After correctly threading the serger machine, test a sample fabric piece to ensure the tension is correct. This can be done by adding a few stitches to a scrap piece of fabric and pulling at each side. If the fabric puckers, the tension is too high. If it puckered at one side, then the tension is too low. Adjust the tension dials until the fabric looks neat.

It is also important to note that when threading a serger, the needle thread is always on the left side and the looper threads are on the right side. This ensures that the threads don’t get mixed up and will create clean, even stitches.


To keep your machine in the best condition, proper and frequent maintenance is essential. This includes regular cleaning, oiling, and replacing frayed threads. Most serger sewing machines come with a cleaning brush, oil, and thread snip. The cleaning brush should be used regularly to remove any lint or dust that accumulates on the machine’s surfaces.

Oiling can be done using the oil provided with the machine. Apply a few drops and rub gently with a soft cloth to keep the moving parts in proper working order. This should be done after each use to ensure the machine runs smoothly. Lastly, the thread should be replaced if it shows signs of fraying or if it’s too tight. This will help avoid any unnecessary jams or malfunctions.

Additionally, it’s recommended to use the same thread for all of your serger projects. This will help ensure the colour of the stitches is consistent, and will help keep the machine running smoothly.

Attaching the Presser Feet

Sergers are available with a variety of presser feet, including those for rolled hems, cocoon-style overlocked seams, and appliqué stitches. To attach the presser feet, first ensure that the needle plate is selected. Next, fit the feet onto the needle plate, making sure it’s properly aligned. Most feet have a locking-screw that should be adjusted to ensure they are secure. Lastly, check the depth of the feet and make sure they are set correctly.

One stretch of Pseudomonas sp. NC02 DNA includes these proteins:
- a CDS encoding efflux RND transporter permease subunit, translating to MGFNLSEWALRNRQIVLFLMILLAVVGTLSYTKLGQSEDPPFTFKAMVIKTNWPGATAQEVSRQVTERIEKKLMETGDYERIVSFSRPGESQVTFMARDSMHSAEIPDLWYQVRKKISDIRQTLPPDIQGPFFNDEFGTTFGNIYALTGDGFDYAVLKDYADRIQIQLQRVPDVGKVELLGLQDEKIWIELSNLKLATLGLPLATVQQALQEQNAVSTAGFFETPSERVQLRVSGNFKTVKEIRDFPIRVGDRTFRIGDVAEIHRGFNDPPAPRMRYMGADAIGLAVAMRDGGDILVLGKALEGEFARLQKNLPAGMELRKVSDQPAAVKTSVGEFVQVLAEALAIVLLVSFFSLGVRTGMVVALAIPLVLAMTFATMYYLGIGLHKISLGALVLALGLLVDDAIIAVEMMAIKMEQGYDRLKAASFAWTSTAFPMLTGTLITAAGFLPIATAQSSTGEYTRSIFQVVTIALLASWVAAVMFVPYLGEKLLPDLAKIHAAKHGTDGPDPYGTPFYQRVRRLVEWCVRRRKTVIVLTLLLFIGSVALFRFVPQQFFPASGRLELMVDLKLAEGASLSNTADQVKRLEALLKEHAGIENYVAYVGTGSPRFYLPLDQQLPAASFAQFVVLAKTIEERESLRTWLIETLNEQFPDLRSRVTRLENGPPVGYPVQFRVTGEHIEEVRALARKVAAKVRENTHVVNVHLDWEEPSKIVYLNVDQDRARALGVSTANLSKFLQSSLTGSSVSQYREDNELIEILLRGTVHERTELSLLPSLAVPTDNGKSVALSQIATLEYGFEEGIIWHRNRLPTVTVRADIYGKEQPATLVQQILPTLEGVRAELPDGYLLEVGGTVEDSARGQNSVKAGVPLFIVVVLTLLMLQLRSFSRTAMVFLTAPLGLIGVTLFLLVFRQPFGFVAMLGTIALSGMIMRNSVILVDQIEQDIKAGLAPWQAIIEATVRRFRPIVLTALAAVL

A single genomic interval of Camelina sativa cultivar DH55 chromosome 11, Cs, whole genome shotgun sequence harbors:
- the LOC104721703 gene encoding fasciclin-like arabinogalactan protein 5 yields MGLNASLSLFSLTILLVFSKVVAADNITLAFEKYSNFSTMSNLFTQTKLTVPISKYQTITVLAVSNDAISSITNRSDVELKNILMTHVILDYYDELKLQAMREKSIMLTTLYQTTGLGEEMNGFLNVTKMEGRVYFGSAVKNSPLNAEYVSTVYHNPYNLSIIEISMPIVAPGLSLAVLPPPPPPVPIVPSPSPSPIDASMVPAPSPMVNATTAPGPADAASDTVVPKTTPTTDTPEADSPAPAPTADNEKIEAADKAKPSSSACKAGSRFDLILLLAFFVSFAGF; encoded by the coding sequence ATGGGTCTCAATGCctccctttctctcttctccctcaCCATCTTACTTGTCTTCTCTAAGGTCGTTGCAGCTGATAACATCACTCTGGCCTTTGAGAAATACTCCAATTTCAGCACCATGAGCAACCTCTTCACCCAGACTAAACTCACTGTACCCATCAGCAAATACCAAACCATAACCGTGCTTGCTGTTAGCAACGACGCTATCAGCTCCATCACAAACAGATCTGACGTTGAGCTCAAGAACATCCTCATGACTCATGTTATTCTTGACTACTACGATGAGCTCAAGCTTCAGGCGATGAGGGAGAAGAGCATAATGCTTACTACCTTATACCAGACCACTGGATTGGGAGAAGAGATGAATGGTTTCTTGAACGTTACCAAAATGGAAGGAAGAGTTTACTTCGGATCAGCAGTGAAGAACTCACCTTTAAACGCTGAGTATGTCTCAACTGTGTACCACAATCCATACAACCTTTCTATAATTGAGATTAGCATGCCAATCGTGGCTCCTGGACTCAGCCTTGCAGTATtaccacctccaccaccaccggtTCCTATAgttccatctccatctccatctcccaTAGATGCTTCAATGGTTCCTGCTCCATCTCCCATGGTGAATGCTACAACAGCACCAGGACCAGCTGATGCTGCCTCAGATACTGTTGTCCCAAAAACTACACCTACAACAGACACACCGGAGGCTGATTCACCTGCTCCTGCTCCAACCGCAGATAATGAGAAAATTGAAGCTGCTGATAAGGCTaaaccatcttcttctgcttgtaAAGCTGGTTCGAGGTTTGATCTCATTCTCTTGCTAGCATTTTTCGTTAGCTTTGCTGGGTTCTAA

Once the presser feet are attached, the machine can be used for sewing. When working on more complex projects, such as a zippered pillow case, multiple feet may be required. It is crucial to use the correct feet in order to ensure the project turns out as intended.

Finishing Touches

The last step is to add the finishing touches. Using a sharp scissors, trim the excess seam allowance and then use a seam ripper to pick out any threads. This will give the finished project a professional look.

For further protection, you can use a sewing machine preservative. This will help keep the thread from fraying and will help protect the machine from dust and grime. As always, make sure to unplug the machine before applying the preservative.

Now that you know how to set up a serger sewing machine, you can get the most out of your machine and create beautiful garments and accessories. With practice and patience, you’ll be able to create professional-looking projects in no time.